Evolving perspectives on clopidogrel in the treatment of ischemic stroke

Philip Gorelick, Oksana Sechenova, Charles H Hennekens
Journal of Cardiovascular Pharmacology and Therapeutics 2006, 11 (4): 245-8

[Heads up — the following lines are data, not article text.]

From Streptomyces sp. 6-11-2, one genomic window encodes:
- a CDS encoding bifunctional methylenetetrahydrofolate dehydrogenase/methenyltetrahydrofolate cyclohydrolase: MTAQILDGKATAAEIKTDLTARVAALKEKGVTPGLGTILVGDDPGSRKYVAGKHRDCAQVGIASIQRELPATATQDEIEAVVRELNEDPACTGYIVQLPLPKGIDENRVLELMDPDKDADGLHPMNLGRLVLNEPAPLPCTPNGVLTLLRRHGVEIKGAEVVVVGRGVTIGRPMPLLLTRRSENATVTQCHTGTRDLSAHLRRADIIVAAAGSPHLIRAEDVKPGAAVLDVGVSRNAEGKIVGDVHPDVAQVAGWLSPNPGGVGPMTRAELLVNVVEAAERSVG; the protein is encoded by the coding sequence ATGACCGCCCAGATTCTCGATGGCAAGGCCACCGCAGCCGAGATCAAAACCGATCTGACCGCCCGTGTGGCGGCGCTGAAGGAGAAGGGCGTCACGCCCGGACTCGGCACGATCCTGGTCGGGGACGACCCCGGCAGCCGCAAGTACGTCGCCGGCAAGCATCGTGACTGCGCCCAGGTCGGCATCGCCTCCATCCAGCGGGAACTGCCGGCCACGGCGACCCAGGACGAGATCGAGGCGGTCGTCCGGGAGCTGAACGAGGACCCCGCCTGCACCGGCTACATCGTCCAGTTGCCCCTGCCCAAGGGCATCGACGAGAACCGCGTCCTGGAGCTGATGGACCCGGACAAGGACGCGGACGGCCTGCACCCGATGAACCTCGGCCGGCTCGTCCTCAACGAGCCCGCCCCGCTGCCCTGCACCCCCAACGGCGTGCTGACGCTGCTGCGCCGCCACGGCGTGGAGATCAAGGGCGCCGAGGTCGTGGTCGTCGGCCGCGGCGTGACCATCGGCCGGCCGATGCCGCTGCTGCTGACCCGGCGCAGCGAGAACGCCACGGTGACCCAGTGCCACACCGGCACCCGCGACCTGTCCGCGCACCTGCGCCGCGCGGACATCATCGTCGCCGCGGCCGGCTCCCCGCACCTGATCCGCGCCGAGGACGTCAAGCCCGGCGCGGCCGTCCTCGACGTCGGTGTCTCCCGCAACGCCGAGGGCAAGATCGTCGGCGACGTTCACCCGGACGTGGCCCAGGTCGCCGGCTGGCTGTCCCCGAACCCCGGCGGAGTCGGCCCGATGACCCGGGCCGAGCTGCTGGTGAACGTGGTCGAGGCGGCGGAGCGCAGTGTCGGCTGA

Antiplatelet therapy is indicated for the treatment of ischemic stroke or transient ischemic attack (TIA). Aspirin reduces subsequent occlusive vascular events, including recurrent stroke, by about 25%. In such patients, clopidogrel has been evaluated in an effort to further reduce risk. In the Management of Atherothrombosis with Clopidogrel in High-risk Patients trial, the combination of clopidogrel plus aspirin was compared with clopidogrel alone, and the Clopidogrel for High Atherothrombotic Risk and Ischemic Stabilization, Management, and Avoidance trial tested the addition of clopidogrel to aspirin. Combination therapy with aspirin plus clopidogrel provided no significant incremental benefit compared with aspirin or clopidogrel alone. In addition, combination therapy increased the risk of serious bleeding. On the basis of the current totality of evidence for long-term treatment of survivors of ischemic stroke or TIA, clopidogrel is an effective alternative for patients who are intolerant to aspirin.

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